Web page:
first_imgAdvertisement vtNBA Finals | Brooklyn Vs41Wingsuit rodeo📽Sindre Eb5b2( IG: @_aubreyfisher @imraino ) 7xd8Would you ever consider trying this?😱wk7lCan your students do this? 🌚2xjf0Roller skating! Powered by Firework Praveen Kumar, ex India pacer, has reportedly attacked his neighbour and his 7-year old son, while he was waiting with his son at the bus stop. This is not the first time that Praveen has been in the news for bad deeds, he has a history of thrashing and bashing up people in his drunken state. Several news sites have mentioned his drinking problem, but it seems the cricketer is not too willing to fix his drinking problem.Advertisement Back in 2008, the cricketer was in Meerut for some reason. Praveen was drunk when be beat up a doctor then. While the people slowly forgot about this incident, he is back again with yet another drunken brawl, but this time with a kid and his father, who happen to be his neighbour.Advertisement The victim Deepak Kumar approached the police, but they refused to file an FIR against him, citing his international cricketer status. The police instead told him to take this case to some other higher authority, since they cannot handle a case which involves a famed cricketer. Frustrated Deepak, decided to approach the media. He revealed to the media, that Praveen Kumar and he are neighbours. He was at the bus stop waiting for the bus with his son at 3 pm, when suddenly, Praveen stepped down from his car and abused the car driver. Praveen was clearly not in his senses when he hurled abuses at the bus driver. Later he turned to Deepak and bashed him up. In this encounter, he got his hand fractured and his 7-year old kid also got some serious back injuries, when he was pushed by Praveen.“I was waiting for my son at the bus stop at 3:00 pm. Kumar arrived at the spot, came out of his car and abused the bus driver first and later abused me. He was in an inebriated condition. Later, he thrashed me and fractured my hand,” said Deepak.Advertisement He further revealed that after he reported the incident to the police, he has been receiving death threats.“Kumar also pushed my son who has suffered injury in his back. Now the police are forcing me to compromise. Moreover, I have started receiving death threats.”Praveen, bid adieu to international cricket last year. The cricketer was one of the best swing bowlers that the Indian team ever had. He debuted in the 5th ODI series against Pakistan, back in 2007.BCCI announces Bhuvneshwar Kumar’s replacement for the ODI series against West IndiesSourav Ganguly returns to a very familiar venue – but in a different avatar!  Advertisementlast_img read more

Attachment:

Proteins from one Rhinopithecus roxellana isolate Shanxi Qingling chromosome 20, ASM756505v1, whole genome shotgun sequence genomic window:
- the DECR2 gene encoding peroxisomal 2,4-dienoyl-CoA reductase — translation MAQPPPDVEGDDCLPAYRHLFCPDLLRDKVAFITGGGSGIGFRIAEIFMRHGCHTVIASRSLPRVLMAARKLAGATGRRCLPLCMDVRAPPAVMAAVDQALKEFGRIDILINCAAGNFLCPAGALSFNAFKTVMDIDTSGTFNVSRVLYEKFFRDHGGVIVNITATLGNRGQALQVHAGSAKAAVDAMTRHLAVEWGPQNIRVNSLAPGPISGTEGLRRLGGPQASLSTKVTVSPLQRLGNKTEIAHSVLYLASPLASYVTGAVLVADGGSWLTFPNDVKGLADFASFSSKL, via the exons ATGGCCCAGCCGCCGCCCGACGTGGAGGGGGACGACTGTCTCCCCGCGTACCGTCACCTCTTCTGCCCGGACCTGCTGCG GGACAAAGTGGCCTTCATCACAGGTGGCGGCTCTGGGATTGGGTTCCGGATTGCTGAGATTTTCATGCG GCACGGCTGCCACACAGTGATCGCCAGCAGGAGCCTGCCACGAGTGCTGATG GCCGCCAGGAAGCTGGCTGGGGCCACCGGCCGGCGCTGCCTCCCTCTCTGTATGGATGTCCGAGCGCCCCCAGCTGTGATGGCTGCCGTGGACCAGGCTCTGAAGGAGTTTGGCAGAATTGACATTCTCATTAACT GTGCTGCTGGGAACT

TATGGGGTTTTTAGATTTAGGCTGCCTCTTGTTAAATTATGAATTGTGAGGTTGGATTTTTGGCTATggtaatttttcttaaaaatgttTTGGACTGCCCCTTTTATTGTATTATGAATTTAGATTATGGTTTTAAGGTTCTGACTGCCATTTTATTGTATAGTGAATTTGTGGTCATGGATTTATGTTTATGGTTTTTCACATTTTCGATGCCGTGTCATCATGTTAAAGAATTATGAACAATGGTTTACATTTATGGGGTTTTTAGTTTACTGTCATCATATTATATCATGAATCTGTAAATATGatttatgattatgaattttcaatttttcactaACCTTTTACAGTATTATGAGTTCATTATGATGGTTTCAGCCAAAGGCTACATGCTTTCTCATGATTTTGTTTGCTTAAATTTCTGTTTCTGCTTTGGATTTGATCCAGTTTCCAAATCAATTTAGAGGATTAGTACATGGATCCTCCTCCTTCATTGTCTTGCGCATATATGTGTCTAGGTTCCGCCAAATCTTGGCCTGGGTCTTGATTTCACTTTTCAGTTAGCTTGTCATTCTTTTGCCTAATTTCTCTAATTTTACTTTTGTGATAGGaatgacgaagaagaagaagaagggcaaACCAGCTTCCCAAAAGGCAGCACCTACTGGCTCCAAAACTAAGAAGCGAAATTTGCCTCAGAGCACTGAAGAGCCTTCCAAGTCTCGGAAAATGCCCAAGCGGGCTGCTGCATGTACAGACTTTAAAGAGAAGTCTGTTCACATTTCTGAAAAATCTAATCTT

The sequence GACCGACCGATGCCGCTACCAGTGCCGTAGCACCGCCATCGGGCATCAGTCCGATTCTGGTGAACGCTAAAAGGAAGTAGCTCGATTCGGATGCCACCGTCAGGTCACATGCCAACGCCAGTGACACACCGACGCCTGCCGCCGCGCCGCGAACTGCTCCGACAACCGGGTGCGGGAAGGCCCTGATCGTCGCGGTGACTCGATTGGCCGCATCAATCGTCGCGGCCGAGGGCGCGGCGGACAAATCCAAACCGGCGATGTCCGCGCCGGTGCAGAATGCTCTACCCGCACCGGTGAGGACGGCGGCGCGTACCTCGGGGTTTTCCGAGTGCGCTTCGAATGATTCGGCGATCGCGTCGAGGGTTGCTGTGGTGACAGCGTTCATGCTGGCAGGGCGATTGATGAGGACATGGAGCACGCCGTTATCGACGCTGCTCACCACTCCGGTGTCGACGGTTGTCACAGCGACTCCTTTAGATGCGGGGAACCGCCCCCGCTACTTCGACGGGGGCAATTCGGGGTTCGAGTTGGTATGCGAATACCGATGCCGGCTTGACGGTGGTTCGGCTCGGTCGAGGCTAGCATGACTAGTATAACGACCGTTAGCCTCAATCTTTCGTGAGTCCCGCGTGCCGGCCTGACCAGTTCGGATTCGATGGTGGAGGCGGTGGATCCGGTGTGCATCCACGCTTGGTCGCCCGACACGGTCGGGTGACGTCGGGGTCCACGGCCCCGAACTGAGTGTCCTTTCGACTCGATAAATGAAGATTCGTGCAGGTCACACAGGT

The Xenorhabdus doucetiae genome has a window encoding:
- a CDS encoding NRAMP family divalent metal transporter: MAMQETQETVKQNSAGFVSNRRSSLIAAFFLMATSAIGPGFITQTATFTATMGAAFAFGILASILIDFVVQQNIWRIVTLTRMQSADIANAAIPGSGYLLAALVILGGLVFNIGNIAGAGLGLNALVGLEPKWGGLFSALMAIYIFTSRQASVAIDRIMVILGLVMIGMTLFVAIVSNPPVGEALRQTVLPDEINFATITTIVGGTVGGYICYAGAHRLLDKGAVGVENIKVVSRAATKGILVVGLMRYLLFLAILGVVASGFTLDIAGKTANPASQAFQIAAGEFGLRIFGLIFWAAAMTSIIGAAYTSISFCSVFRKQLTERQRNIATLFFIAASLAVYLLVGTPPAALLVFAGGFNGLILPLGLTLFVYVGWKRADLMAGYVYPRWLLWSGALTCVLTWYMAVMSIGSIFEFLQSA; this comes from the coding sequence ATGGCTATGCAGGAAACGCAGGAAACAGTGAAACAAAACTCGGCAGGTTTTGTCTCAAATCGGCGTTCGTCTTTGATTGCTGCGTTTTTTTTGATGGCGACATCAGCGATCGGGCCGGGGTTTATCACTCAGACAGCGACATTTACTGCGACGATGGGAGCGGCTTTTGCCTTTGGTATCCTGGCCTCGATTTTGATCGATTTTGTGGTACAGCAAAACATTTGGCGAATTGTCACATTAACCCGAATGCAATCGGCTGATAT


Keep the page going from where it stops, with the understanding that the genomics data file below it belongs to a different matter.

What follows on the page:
About Town